Synodontis Lucipinnis

This particular member of the catfish family tends to swim like sharks. They’re nocturnal, bottom dwellers, which makes them a good option if you want to clean up your aquarium. While Synodontis lucipinnis can be expensive in the aquarium trade, they are hardy and undemanding fish and will help keep your tank clean for many years to come. 

How to Remove Fish Poop in a Tank

Leaving a pond unattended or full of poop is never a good idea. Poop is an organic waste that can decompose and quickly mix with water, so if they’re not removed manually for a while, they will perish and mix with the tank water. If this happens continuously, the water becomes unsafe for the occupants, it becomes poisonous, and can also lead to their death. 

We already realized that using a cleanup crew to rid the tank of poop is not effective unless you’d like to remove dead livestock or leftover food. So how then does one keep the pond clean and poop-free? 

Getting rid of poop needs to be done manually by a human, and it has to be done consistently to avoid the poop from accumulating over a long period. Different ways of cleaning out the poop include; 

Scoop the Poop

You can get rid of poop in a pond by scooping away the excrement. Whenever fish poops, it floats around for a while before it finally settles down below. So when the poop still floats, you can make use of a skimmer—this doesn’t work for poop that has already sunk below the water. 

Drain the Pond

This can be a little stressful as it requires you to transfer your fish out of the aquarium before draining the water entirely and cleaning off the pond. 

To do this effectively, you need to scoop out water directly from the aquarium and add it wherever you transfer the fish—this is because the fish is already adapted to the water, and changing it immediately can affect the fish. 

So you transfer the fish somewhere with some water in the tank, drain the water in the pond to clean thoroughly, and then transfer the fish back. 

Vacuum It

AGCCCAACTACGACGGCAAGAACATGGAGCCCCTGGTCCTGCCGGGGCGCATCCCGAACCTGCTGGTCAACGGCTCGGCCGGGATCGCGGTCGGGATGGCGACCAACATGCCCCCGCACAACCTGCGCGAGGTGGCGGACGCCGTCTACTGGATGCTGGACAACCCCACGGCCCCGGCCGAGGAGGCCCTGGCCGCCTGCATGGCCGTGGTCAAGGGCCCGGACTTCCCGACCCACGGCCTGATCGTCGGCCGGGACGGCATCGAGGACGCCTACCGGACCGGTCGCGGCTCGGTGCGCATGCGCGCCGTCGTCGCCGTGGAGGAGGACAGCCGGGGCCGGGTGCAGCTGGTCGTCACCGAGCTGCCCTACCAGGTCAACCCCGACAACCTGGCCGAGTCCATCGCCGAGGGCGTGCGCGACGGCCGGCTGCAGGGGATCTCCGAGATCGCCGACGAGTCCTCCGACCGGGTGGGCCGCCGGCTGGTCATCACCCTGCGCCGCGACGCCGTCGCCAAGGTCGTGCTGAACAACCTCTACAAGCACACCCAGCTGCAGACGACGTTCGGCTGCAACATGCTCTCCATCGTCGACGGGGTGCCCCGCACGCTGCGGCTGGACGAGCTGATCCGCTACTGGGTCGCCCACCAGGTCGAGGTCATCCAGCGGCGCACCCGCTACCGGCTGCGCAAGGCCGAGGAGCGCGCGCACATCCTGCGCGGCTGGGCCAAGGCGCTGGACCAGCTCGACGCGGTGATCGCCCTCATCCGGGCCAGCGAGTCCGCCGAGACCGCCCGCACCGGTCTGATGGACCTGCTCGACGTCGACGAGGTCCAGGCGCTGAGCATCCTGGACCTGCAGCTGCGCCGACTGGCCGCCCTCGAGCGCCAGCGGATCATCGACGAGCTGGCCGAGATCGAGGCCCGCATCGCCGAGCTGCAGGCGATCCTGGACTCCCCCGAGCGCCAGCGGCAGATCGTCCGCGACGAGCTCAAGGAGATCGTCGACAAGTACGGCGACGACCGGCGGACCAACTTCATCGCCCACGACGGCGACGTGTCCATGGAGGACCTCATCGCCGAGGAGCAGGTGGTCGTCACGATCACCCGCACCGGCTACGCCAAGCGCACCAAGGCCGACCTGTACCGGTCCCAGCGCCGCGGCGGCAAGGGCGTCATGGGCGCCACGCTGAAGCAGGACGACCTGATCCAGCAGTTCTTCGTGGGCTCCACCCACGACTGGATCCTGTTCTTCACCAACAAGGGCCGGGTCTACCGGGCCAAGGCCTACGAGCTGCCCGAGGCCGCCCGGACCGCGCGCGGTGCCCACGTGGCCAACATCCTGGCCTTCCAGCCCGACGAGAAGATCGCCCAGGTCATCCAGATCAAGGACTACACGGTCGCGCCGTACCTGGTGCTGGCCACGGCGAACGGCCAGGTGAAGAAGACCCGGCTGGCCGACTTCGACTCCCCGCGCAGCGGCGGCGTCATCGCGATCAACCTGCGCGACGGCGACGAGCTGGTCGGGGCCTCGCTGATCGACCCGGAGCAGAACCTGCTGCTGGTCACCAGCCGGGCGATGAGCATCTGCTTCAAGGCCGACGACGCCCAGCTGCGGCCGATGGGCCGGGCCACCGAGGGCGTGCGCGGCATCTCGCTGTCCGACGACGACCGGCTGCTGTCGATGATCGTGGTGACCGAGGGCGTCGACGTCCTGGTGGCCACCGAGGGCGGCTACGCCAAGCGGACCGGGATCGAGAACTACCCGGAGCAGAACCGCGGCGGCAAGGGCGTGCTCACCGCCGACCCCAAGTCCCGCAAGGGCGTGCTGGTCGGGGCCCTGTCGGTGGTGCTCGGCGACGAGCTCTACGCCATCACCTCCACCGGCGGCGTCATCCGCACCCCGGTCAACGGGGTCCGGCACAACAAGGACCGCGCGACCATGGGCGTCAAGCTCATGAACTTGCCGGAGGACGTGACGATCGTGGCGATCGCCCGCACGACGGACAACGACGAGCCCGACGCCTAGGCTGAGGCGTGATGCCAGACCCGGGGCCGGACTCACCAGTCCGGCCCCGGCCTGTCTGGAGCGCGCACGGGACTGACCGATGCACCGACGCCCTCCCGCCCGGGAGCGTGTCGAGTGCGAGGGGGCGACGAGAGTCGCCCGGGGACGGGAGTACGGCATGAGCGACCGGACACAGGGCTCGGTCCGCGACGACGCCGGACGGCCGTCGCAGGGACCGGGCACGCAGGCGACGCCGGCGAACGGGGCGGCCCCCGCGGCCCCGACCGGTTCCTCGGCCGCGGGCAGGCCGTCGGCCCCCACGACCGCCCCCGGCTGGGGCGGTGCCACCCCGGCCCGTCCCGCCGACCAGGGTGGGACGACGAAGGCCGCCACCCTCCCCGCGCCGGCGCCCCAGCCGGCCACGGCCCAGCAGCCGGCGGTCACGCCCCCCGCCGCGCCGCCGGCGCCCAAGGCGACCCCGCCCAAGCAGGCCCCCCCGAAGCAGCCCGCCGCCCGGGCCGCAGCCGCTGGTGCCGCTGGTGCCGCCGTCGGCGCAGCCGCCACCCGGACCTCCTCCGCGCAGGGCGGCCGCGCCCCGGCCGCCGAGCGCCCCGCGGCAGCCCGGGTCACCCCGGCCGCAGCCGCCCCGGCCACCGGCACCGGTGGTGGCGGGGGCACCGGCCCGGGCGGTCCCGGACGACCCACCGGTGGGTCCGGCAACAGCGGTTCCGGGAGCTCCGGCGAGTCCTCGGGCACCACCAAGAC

Using a vacuum cleaner is one of the best ways to clean your pond. Unlike draining the tank, it’s less stressful, and it saves time. You can use it to transfer water and easily clean your tank. 

The Hygger Aquarium Gravel Cleaner on Amazon.com is one of the best vacuums you can use to clean your aquarium. It is suitable for all fish tanks, and it can be used for water changing, sand-washing, and dirt suction. You also avoid the risk of getting shocked while using it because it can be used without electricity. 

How Often Should You Clean Your Pond?

There is no specific answer to this as the size of the pond affects it. For example, a big pond with many fish will have more excrement faster than a smaller one with few fish.

In essence, no size fits all, so a pond should be cleaned as often as possible. This enables the water to be okay for the fish and prevents the pond from having a different look and toxic smell because of excess dirt or excrement. 

Conclusion 

There’s no health benefit of a fish-eating poop. Also, there’s nothing usual about a catfish eating poop because it’s not part of their behavioral pattern. A catfish eating poop could only result from being confused in thinking of the poop as food in a fish tank, and whenever this happens, the fish spits it out immediately. 

Sources

Bart Sprenkels

I have been keeping multiple aquariums since I was 18 years old. Just like many of you, I started with two goldfish but quickly learned they were not suitable for aquariums. Later, I switched to a tropical community tank and I also have two pet musk-turtles in a bigger aquarium. You can read more about me here.